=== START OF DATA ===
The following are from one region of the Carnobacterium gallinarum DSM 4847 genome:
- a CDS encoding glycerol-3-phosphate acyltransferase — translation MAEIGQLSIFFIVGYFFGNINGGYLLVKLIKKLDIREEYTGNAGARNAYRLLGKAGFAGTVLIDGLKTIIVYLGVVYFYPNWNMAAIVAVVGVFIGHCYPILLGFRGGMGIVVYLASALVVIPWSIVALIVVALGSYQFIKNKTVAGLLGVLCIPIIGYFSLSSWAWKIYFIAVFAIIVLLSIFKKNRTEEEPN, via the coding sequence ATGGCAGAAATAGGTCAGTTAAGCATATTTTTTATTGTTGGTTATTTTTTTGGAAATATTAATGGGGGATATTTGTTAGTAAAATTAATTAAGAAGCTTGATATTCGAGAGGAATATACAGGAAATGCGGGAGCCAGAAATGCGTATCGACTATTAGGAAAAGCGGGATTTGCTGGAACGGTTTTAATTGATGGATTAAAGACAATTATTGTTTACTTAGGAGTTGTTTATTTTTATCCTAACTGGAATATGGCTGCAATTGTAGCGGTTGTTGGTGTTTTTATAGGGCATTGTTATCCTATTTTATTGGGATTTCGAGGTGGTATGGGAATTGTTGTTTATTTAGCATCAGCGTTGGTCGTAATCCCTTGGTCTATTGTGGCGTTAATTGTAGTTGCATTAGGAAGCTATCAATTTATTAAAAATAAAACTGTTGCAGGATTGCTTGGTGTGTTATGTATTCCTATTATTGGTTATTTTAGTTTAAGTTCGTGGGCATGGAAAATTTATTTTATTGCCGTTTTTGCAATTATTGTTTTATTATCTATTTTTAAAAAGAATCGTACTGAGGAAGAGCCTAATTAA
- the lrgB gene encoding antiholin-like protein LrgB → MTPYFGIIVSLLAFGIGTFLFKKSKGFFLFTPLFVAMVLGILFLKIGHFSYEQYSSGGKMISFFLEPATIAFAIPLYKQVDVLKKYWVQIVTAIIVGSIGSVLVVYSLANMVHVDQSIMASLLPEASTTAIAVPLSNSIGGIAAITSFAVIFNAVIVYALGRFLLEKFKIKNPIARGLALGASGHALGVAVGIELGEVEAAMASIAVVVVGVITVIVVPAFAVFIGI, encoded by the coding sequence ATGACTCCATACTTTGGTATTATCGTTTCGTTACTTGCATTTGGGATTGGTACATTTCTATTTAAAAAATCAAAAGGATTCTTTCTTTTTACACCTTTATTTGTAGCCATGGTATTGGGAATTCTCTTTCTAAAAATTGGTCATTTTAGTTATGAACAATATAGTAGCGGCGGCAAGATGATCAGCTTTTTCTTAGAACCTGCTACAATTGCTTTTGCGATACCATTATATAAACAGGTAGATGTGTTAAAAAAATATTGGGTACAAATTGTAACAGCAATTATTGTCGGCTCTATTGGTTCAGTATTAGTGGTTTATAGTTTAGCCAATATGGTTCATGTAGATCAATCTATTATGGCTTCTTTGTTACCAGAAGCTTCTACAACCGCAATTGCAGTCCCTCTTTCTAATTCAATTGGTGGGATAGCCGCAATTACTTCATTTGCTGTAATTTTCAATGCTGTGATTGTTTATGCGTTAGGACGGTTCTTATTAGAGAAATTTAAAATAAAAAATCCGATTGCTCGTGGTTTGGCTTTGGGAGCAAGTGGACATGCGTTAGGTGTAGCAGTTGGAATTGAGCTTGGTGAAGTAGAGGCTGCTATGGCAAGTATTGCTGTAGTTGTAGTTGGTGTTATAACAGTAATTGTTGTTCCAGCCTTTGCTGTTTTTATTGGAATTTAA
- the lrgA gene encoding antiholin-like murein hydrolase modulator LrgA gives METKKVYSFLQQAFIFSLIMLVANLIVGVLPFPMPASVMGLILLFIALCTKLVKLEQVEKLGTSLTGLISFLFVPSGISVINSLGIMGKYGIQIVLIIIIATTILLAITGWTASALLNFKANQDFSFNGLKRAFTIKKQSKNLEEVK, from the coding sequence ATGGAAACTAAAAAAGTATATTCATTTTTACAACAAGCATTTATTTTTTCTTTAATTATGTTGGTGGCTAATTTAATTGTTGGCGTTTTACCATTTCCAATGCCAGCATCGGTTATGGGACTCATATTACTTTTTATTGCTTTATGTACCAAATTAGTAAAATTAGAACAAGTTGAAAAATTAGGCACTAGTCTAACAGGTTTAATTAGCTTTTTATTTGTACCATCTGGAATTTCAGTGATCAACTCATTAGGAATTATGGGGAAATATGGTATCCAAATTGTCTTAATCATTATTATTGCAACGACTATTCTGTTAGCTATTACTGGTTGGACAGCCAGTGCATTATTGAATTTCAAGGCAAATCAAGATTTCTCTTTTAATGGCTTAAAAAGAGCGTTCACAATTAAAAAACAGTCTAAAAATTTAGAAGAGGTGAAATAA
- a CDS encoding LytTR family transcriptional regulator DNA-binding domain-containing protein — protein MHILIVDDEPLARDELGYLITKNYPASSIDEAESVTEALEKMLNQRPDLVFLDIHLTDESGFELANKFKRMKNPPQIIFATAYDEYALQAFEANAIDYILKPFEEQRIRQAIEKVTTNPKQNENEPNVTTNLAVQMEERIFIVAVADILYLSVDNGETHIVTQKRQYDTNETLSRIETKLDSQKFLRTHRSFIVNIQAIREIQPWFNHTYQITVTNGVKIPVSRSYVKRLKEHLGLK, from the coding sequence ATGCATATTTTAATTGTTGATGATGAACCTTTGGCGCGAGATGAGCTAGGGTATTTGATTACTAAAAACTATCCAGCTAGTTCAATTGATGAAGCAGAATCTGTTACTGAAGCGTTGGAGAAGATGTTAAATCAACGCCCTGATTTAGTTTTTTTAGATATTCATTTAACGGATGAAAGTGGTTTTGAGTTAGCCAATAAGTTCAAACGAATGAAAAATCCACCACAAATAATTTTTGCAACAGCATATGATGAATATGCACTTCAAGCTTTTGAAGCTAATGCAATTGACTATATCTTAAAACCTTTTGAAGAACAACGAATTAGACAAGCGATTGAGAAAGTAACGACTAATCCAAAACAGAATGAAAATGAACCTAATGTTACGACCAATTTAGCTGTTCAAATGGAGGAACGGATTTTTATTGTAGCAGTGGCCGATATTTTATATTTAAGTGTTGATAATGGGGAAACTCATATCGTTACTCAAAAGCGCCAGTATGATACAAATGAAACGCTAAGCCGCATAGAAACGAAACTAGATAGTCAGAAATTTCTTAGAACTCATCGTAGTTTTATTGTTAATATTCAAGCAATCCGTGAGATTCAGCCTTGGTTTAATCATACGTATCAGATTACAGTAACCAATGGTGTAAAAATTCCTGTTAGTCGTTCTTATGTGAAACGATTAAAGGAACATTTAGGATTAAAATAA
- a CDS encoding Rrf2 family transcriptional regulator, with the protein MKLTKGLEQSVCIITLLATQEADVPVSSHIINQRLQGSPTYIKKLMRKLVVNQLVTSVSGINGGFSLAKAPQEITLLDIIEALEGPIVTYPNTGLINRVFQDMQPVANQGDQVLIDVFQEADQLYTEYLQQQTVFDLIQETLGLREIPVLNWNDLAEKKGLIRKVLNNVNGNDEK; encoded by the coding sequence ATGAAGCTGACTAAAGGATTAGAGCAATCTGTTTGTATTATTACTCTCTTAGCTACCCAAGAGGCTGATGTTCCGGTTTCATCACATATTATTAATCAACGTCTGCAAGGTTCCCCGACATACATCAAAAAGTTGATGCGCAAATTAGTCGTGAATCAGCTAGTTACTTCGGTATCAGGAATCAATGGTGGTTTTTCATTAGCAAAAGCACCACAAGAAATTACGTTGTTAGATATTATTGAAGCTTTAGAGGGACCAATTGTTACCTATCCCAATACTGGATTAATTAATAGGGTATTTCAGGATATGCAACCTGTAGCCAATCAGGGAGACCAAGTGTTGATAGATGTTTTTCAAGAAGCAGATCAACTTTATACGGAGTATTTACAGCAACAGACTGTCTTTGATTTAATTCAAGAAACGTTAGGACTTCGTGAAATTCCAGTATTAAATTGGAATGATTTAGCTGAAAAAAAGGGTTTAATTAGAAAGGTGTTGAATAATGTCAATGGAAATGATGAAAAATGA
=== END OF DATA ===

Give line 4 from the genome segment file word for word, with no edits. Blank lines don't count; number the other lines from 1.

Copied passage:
- the lrgA gene encoding antiholin-like murein hydrolase modulator LrgA gives METKKVYSFLQQAFIFSLIMLVANLIVGVLPFPMPASVMGLILLFIALCTKLVKLEQVEKLGTSLTGLISFLFVPSGISVINSLGIMGKYGIQIVLIIIIATTILLAITGWTASALLNFKANQDFSFNGLKRAFTIKKQSKNLEEVK, from the coding sequence ATGGAAACTAAAAAAGTATATTCATTTTTACAACAAGCATTTATTTTTTCTTTAATTATGTTGGTGGCTAATTTAATTGTTGGCGTTTTACCATTTCCAATGCCAGCATCGGTTATGGGACTCATATTACTTTTTATTGCTTTATGTACCAAATTAGTAAAATTAGAACAAGTTGAAAAATTAGGCACTAGTCTAACAGGTTTAATTAGCTTTTTATTTGTACCATCTGGAATTTCAGTGATCAACTCATTAGGAATTATGGGGAAATATGGTATCCAAATTGTCTTAATCATTATTATTGCAACGACTATTCTGTTAGCTATTACTGGTTGGACAGCCAGTGCATTATTGAATTTCAAGGCAAATCAAGATTTCTCTTTTAATGGCTTAAAAAGAGCGTTCACAATTAAAAAACAGTCTAAAAATTTAGAAGAGGTGAAATAA